We have dedicated the last week and a half to the Colorado Springs mayoral candidates. Initially there were nine residents hoping to get elected as the "strong mayor" of the city, but that field has slimmed down to just seven.
Richard Skorman was the first to be on our 4 p.m. newscast.
Skorman told 11 News Anchor Shannon Brinias he would support domestic partner benefits, if elected to the position.
Skorman also said he wants to find a way to fund city services that have been shortchanged in recent years. Skorman said he would not come out against any new taxes, saying he will decide on a case-by-case basis.
Mayoral candidate Phil McDonald was also a guest on the show but dropped out of the race just a few days later, saying he will leave the race for mayor of Colorado Springs. McDonald said he sees a lot of confusion among voters when it comes to all the various candidates, and that he doesn't want to create a situation in which similar candidates split votes. McDonald has endorsed Steve Bach for Mayor.
Buddy Gilmore was in our studio the following day to talk to Don Ward about how his experience running his own multi-million dollar defense contracting company gives him the know-how he needs to run the city. Gilmore says he's dealt with the complex issue of budgeting and he wants to restore the city's reputation.
The 20-year Air Force veteran says the Mayor needs to provide citizens with information on what various city departments should accomplish and what it would take budget-wise to meet those goals. He also believes that many of the hundreds of city positions not currently filled should be left that way.
Up next we had Kenneth Duncan at 11 News. He told Don Ward that he'd save the city money from day one by working for $75,000 a year instead of the $96,000 the job is slated to pay. While his background in customer service doesn't give him experience in running a city, he said he considers himself the candidate of the people. He said the job is a "people-person" position.
The Colorado native also said he favors putting a cap on city salaries, though he won't cut wages or positions. He said every city department should be able to cut its budget by 2 percent.
Mayoral candidate Mitch Christiansen also talked with 11 News about his mayoral campaign, however he has since withdrawn from the election. Christiansen said he entered the race becase he was tried of sitting on the sidelines and seeing elected officials push their personal agendas on the city. Christiansens says instead of splitting the vote even further, he would rather support Steve Bach.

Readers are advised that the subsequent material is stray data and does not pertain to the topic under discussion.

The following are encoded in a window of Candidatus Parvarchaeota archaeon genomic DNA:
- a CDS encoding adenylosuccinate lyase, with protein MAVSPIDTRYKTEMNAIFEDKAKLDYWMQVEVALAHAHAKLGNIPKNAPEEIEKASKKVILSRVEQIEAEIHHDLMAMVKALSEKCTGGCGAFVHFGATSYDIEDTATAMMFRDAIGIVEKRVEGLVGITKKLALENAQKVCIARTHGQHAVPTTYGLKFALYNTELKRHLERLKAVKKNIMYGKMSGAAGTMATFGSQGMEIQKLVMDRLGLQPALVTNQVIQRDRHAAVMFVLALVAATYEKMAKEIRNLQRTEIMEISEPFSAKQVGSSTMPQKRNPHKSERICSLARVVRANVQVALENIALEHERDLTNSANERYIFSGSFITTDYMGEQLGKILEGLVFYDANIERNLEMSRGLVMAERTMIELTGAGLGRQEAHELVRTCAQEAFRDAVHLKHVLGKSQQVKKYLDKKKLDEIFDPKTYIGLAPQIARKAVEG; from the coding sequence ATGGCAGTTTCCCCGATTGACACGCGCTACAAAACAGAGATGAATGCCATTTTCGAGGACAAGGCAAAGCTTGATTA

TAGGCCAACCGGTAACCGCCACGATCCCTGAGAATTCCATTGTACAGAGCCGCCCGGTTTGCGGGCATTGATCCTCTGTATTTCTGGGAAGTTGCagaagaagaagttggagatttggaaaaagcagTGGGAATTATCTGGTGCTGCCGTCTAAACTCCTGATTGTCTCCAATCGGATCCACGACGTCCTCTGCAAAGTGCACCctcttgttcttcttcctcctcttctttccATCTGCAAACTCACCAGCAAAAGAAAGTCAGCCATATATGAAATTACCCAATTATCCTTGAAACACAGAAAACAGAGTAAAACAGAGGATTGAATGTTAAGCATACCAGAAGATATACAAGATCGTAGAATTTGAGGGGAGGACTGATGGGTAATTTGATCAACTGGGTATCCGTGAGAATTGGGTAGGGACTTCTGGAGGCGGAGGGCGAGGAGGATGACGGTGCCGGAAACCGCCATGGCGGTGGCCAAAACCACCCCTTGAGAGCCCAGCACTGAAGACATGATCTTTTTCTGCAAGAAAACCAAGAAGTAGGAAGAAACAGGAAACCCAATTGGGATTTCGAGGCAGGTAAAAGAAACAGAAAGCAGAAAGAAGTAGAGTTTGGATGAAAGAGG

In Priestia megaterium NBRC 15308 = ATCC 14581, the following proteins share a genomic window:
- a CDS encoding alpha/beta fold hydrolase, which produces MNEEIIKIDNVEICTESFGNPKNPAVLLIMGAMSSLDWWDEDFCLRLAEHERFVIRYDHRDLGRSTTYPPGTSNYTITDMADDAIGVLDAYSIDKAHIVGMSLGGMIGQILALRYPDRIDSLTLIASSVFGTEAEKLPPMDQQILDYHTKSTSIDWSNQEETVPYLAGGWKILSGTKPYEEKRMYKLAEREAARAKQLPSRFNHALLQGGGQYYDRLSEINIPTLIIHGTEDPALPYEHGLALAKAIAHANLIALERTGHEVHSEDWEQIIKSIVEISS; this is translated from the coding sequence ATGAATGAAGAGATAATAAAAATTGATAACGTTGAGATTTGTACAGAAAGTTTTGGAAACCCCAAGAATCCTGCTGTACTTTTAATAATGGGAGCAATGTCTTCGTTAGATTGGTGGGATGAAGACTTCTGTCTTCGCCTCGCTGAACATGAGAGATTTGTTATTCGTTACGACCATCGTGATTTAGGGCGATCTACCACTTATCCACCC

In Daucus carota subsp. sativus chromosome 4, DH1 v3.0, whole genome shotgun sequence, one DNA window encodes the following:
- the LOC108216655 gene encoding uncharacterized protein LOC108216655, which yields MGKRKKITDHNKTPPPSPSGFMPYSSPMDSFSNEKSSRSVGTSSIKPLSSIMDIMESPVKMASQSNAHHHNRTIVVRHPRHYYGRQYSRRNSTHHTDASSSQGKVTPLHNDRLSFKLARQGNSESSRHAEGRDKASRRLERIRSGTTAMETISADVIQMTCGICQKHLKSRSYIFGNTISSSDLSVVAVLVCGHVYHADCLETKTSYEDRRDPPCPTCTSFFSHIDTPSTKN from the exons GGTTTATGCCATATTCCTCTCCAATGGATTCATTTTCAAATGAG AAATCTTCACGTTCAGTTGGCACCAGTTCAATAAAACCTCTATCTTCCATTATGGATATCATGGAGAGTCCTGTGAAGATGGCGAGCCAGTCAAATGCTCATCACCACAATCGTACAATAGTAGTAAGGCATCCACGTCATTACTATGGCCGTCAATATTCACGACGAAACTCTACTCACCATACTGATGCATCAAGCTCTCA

When candidate Steve Bach came onto KKTV 11 News, he told Don Ward that the city is not business-friendly right now. He said there are too many regulations and it takes too long to get permits for existing companies to grow, and for new companies to move here.
The US Army veteran and UCCS graduate said every single dollar spent by the city needs to be used more efficiently. Bach also said his years of experience in economic development and commercial real estate give him insight on how to retain businesses and attract new businesses to Colorado Springs. He said he has experience running a business that will help him run the city.
The following day, candidate Brian Bahr told Betty Sexton he's a small businessman who wants to make our city more friendly to businesses looking to relocate here. He would like to see changes that make it easier for businesses to get the necessary permits and approvals.
He does not want to increase taxes, saying he believes the city needs to make do with its current revenue and live by a balanced budget.
He also believes in zero based budgeting where each department must justify its spending and explain why it deserves continued funding.
Candidate Tom Munger was on 11 News at 4 on March 15. He told Don Ward that the city needs involvement from its citizens on important decisions which impact them. He also said budget goals need to be set and then met, with a clear spending strategy in place. He also said the city's top line needs to be improved by creating more good jobs, and that Colorado Springs leaders should compare the city to others of a similar size to help with decisions on services.
Munger added that his experience leading others in the Air Force, and later in his own company has prepared him better than other candidates to run the city as a strong mayor.
Following an initial scheduling issue within his campaign, Tom Gallagher became the final candidate to appear in studio on Wednesday, March 16th. He talked about his qualifications for Mayor, describing himself as the lone wolf on the Colorado Springs City Council. He was elected to an at-large position in 2003 and re-elected in 2007.
Gallagher says he disagrees with the way the city is being managed and is often the one voice voting against issues. He wants to make the city more user-friendly and hopes to attract manufacturing companies to the Springs.
He believes Colorado Springs is a great place to live and work, but says he sees a lot of depressed people. He wants them to feel good again about the place they live. He says he would also fight to change the current climate, making it easier to do business with the city.
Citizens voted in favor of the strong mayor government, which will eliminate the city manager position, and give the mayor much more power than the current mayor has.